On Saturday 3rd September Laurie and I attended a demonstration at the National Gallery of Victoria by the Iemoto Sen’ei Ikenobo. He was in Australia to celebrate the 20th anniversary of the Ikenobo chapter in Melbourne. In addition to the demonstration there was an beautiful exhibition of works in the Great Hall of the gallery, by Melbourne and international Ikenobo ikebanists. During the demonstration I was particularly struck by the Iemoto’s references to the function of the concepts of ‘In’ (negative) and ‘Yo’ (positive) in ikebana. I feel this is a principle that is central to understanding ikebana and think in Australia it is essential to teach the idea to students because it is not part of our western world view. Only this morning I was reading ‘The Art of Setting Stones’ by Marc Peter Keane and came across the most lucid explanation of the concept on pages 108-110 that I have ever read. 
From Wednesday 7th for five days the Melbourne Chapter of Ikebana International held an exhibition at the Kazari Gallery in Malvern. I contributed a work of two largish spheres I had made from ornamental grape vine, one of which held a low black vase with three Waratah flowers. The Waratah is the state floral emblem of New South Wales. The sphere on the right is actually about half the size of the one on the left and both are made from a vine I had to prune very hard this year. I connected the two spheres with two gymea leaves. 

The placement of this work made it very difficult to photograph. It was in a long narrow entrance space against a window, outside of which was a red car. I have 'smudged' the background because it was very busy and distracting.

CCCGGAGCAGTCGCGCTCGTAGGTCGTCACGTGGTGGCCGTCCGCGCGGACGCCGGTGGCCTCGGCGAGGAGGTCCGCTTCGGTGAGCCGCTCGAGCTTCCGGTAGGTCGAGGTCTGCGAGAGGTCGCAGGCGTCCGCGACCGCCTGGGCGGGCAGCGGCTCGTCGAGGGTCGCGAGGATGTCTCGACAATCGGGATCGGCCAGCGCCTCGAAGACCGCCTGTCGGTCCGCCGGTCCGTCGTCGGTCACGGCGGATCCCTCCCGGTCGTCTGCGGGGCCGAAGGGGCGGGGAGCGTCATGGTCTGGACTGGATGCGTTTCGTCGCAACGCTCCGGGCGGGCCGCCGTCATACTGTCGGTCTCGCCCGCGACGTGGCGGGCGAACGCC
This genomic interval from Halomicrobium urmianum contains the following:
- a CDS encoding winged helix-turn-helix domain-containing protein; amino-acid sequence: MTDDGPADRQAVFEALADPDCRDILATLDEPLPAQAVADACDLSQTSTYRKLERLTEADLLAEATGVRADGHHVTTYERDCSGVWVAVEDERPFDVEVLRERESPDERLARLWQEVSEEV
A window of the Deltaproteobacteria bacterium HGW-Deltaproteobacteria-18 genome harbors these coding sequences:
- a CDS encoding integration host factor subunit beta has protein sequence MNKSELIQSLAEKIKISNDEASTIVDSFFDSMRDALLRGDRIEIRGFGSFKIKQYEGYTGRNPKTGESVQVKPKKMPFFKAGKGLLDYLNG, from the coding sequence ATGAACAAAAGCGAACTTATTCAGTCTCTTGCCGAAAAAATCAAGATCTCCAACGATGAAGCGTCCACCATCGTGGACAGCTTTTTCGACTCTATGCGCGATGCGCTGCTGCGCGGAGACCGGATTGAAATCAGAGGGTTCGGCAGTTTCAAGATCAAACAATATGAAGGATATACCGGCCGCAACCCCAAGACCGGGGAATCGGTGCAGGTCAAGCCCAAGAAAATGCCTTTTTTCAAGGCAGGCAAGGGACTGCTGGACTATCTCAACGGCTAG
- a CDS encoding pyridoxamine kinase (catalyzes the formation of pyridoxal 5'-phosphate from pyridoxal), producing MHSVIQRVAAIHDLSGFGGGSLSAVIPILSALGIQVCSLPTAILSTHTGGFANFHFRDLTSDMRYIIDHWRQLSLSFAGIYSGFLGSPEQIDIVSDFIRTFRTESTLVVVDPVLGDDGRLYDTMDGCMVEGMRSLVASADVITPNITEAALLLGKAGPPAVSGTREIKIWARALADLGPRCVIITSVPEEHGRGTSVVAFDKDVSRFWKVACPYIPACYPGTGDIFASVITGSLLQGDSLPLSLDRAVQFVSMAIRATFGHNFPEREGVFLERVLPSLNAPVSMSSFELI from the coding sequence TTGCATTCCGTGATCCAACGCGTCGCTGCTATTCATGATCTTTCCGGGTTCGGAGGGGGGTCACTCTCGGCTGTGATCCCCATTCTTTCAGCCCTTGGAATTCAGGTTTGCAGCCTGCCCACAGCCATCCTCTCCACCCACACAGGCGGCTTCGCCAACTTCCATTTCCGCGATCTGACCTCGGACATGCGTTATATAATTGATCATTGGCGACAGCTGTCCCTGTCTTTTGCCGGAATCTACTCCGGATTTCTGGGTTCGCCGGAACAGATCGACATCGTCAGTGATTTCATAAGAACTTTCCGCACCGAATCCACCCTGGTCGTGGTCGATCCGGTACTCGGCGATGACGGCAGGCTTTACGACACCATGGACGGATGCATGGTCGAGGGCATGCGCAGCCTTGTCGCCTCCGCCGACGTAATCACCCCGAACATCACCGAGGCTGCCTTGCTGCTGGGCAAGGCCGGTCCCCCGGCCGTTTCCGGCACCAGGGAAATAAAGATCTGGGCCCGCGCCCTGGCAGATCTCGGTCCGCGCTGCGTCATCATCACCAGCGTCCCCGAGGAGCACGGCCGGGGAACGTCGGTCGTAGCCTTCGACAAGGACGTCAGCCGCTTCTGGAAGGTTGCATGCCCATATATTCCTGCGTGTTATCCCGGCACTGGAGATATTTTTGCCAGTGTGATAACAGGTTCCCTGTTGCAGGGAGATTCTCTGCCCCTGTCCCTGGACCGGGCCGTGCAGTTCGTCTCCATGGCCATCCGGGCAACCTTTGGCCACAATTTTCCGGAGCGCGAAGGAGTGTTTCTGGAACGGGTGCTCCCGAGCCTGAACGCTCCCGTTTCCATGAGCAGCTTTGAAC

To continue the theme of using vine, here is a one from our garden that was labeled 'snow bells' when I planted it, I think it is Pandorea Pandorana. I have arranged it in a Bizen hanging vase. The flowers have a lovely foaming appearance because of their fluted edges. I have done quite a lot of pruning of these branches

I have also re-set last weeks exercise with some changes suggested by an 'advisor'. I think the work and in particular the 'splashes' show better against the lighter background.

For the Michaels in Florida here are close ups of these two Bizen vases that I bought in Okayama.

Greetings from Christopher
11th September 2011

1 comment:

  1. Christopher, appreciate the added views for our view. Such beautiful pieces. You have such a great adventure in Japan, 3 full months. I hope to some day follow in your foot steps in some small way, I have sen the Iemoto demo several times, in Japan, Florida, and in Toronto and I am always amazed at his creations. Yin and Yo are such import concepts and the Shinputai Skoka arrangements allow the user to define and play. It is such fun! Thanks for sharing again, The Michaels..... :)